Finding the Words

It’s been five weeks since … I still don’t have a label for it. It just is.

Well I guess I could say “my old wounds got torn open, setting me back a year or two in my recovery to how I felt and functioned about 18-24+ months ago.” (‘Recovery’ – to the degree to which I find that term relevant – isn’t a unidirectional, continuously-getting-better process. It’s complicated and messy and all over the place. So this can’t be a setback, just an unexpected and more-difficult-than-anticipated part of the journey. Perhaps a necessary part? It’s certainly reminded me of how vulnerable I am – but also how resilient I am.)

I’m inclined to say “that’s a bit melodramatic” but, well, it’s my truth. Coming back from that hasn’t been easy. For a while I took a break from activism, particularly the being-a-leader-in-a-grassroots-organization stuff. I’ve been getting back into it, almost to the point where I feel like I’m “pulling my weight” again – putting in effective work commensurate with the roles I have. But I’m also addicted to Terraria, my apartment is as messy as ever (what an understatement!), and my relationship with Fox … let’s just say both my therapists seem to agree it should be my primary focus. And one basically suggested he should quit his job so he’ll have energy to put into our relationship.

It’s been about 3.5 weeks since I visited Ron in the hospital and 2.5 weeks since ze was released. Ze lost zir job and couldn’t go back to zir parents’ house because their terms were unreasonable to the point of being unhealthy, so ze is currently homeless. People are doing what they can to help and ze says ze feels better. Ze seems better too – most of the time. Sometimes zir “speech seems pressured” but it’s usually connected to particular topics, and it’s possible to move the conversation elsewhere. Ze listens to me.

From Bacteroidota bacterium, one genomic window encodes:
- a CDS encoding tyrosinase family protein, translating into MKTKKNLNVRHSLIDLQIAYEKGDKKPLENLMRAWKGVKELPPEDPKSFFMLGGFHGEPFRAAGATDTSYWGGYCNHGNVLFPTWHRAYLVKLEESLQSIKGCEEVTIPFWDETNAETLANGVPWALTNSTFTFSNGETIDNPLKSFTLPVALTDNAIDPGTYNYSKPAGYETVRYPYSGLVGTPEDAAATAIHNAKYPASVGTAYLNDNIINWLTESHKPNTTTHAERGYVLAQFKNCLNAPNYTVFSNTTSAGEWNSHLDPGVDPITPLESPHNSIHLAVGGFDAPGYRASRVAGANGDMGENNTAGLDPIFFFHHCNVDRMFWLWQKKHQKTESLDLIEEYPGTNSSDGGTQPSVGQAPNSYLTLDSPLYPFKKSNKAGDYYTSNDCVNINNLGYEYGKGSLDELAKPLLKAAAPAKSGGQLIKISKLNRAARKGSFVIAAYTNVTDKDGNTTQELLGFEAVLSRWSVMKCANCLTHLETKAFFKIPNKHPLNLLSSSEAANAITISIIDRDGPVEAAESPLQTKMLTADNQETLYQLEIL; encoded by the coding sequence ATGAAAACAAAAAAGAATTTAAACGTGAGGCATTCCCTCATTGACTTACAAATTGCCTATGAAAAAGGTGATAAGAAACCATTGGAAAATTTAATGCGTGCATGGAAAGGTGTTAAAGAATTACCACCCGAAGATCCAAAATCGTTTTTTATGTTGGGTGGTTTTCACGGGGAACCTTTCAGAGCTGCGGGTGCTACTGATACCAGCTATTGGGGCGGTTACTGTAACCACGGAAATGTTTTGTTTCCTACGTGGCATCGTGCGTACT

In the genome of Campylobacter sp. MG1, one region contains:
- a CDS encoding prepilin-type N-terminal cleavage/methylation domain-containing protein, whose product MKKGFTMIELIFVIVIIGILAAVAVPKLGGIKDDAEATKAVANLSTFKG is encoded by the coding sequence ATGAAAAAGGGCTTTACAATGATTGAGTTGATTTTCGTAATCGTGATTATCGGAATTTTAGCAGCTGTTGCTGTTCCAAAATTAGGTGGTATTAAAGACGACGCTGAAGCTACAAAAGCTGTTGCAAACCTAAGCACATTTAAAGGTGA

Continue reading

Be Our Guest

[CW: description of thought processes that can trigger hoarding]

Fox and I spent pretty much every available second cleaning in preparation for Ron’s visit on Friday. It was quite the workout, and somewhat intense … but not quite as intense as I thought it might be. Maybe because I knew Fox was cleaning, too, and I’ve developed coping mechanisms. For example, I found a calendar with beautiful images that I might’ve been tempted to keep, but it’s obsolete (and damaged). So I looked through the images, showed one particularly beautiful one to Fox, then tossed the calendar. Minimal stress.

I’ve also decided to treat clutter like an addiction. Part of recovery (from what I’ve gathered, I’m not an expert by any means) is recognizing that while others may be able to engage in a certain behavior safely – even to their benefit – I cannot. For example, I’ve heard tips about reusing things like wrapping paper – but for me that’s a recipe for disaster. If I let myself think “I can reuse this” I will angst over every decision of what to/not to keep, hoard random items I don’t need, and drown in clutter. No. Maybe it would be ideal to reuse this wrapping paper, but I cannot keep it. Into the trash it goes. End of story.

I lost track of how many bags of garbage we filled, somewhere around 8. Maybe 12?

Continue reading